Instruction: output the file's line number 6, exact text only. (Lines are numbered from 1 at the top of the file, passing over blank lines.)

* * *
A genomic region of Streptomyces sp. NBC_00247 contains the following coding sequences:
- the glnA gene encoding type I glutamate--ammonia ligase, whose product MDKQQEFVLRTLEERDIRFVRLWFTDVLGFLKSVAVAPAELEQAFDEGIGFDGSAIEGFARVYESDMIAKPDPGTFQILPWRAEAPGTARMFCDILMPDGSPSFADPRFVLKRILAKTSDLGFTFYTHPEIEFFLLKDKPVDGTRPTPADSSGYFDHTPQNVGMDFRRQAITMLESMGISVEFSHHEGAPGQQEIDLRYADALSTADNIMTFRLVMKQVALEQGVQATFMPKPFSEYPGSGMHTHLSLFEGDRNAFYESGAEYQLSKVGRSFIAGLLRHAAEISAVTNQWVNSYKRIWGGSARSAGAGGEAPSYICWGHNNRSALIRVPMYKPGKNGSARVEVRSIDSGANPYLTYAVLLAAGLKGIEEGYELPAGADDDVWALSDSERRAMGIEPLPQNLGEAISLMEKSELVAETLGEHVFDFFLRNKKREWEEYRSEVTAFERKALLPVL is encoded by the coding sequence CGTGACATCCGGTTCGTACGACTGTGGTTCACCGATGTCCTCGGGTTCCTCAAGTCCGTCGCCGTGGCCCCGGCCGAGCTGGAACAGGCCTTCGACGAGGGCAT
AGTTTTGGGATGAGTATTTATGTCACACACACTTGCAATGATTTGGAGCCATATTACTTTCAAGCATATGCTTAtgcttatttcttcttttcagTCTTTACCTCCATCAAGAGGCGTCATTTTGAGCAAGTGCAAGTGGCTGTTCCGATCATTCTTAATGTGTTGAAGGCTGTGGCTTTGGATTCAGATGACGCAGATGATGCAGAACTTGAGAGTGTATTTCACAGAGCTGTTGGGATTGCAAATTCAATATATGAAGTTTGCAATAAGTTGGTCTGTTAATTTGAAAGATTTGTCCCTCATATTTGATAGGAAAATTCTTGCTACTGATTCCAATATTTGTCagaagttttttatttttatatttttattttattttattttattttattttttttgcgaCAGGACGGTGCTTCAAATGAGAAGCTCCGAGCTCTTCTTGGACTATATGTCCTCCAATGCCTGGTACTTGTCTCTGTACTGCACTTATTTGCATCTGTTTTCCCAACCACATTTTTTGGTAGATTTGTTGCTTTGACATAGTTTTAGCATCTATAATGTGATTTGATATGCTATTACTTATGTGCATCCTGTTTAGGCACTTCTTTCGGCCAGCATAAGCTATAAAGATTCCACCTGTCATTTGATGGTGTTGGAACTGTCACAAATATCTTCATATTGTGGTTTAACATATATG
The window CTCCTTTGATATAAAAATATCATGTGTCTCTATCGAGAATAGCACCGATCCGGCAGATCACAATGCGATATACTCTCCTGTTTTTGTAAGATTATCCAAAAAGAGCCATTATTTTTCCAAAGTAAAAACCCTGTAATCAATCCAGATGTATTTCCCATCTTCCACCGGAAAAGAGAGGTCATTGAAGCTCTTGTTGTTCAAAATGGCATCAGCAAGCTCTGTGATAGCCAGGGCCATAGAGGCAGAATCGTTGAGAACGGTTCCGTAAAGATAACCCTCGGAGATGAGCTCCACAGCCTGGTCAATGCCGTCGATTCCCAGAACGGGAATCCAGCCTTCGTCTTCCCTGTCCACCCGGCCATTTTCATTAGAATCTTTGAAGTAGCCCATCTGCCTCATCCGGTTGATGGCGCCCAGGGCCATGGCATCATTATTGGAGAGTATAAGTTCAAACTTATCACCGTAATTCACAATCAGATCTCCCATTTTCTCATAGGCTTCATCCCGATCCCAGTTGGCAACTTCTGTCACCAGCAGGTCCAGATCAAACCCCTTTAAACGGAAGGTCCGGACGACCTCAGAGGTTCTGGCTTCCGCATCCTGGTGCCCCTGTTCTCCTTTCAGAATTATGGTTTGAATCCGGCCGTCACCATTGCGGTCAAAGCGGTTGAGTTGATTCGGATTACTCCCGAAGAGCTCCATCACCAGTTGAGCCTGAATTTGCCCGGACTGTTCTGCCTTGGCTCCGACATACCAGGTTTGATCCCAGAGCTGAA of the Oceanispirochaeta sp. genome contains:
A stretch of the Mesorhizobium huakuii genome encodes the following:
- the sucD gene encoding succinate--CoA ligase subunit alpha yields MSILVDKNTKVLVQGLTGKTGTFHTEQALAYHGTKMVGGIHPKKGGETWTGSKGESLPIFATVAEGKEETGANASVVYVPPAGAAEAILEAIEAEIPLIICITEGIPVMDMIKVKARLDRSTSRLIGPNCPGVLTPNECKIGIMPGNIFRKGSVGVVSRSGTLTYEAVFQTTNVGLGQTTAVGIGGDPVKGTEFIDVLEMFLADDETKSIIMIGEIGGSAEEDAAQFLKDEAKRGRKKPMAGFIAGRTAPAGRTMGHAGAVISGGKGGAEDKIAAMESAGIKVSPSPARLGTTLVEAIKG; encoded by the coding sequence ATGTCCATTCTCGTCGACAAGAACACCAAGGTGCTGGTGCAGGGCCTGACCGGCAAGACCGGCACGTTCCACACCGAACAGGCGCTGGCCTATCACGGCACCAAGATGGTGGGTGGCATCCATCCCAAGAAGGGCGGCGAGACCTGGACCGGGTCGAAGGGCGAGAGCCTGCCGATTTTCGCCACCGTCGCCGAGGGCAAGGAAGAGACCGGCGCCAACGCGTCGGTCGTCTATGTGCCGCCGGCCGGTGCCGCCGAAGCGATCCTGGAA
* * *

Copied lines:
- the sucD gene encoding succinate--CoA ligase subunit alpha yields MSILVDKNTKVLVQGLTGKTGTFHTEQALAYHGTKMVGGIHPKKGGETWTGSKGESLPIFATVAEGKEETGANASVVYVPPAGAAEAILEAIEAEIPLIICITEGIPVMDMIKVKARLDRSTSRLIGPNCPGVLTPNECKIGIMPGNIFRKGSVGVVSRSGTLTYEAVFQTTNVGLGQTTAVGIGGDPVKGTEFIDVLEMFLADDETKSIIMIGEIGGSAEEDAAQFLKDEAKRGRKKPMAGFIAGRTAPAGRTMGHAGAVISGGKGGAEDKIAAMESAGIKVSPSPARLGTTLVEAIKG; encoded by the coding sequence ATGTCCATTCTCGTCGACAAGAACACCAAGGTGCTGGTGCAGGGCCTGACCGGCAAGACCGGCACGTTCCACACCGAACAGGCGCTGGCCTATCACGGCACCAAGATGGTGGGTGGCATCCATCCCAAGAAGGGCGGCGAGACCTGGACCGGGTCGAAGGGCGAGAGCCTGCCGATTTTCGCCACCGTCGCCGAGGGCAAGGAAGAGACCGGCGCCAACGCGTCGGTCGTCTATGTGCCGCCGGCCGGTGCCGCCGAAGCGATCCTGGAA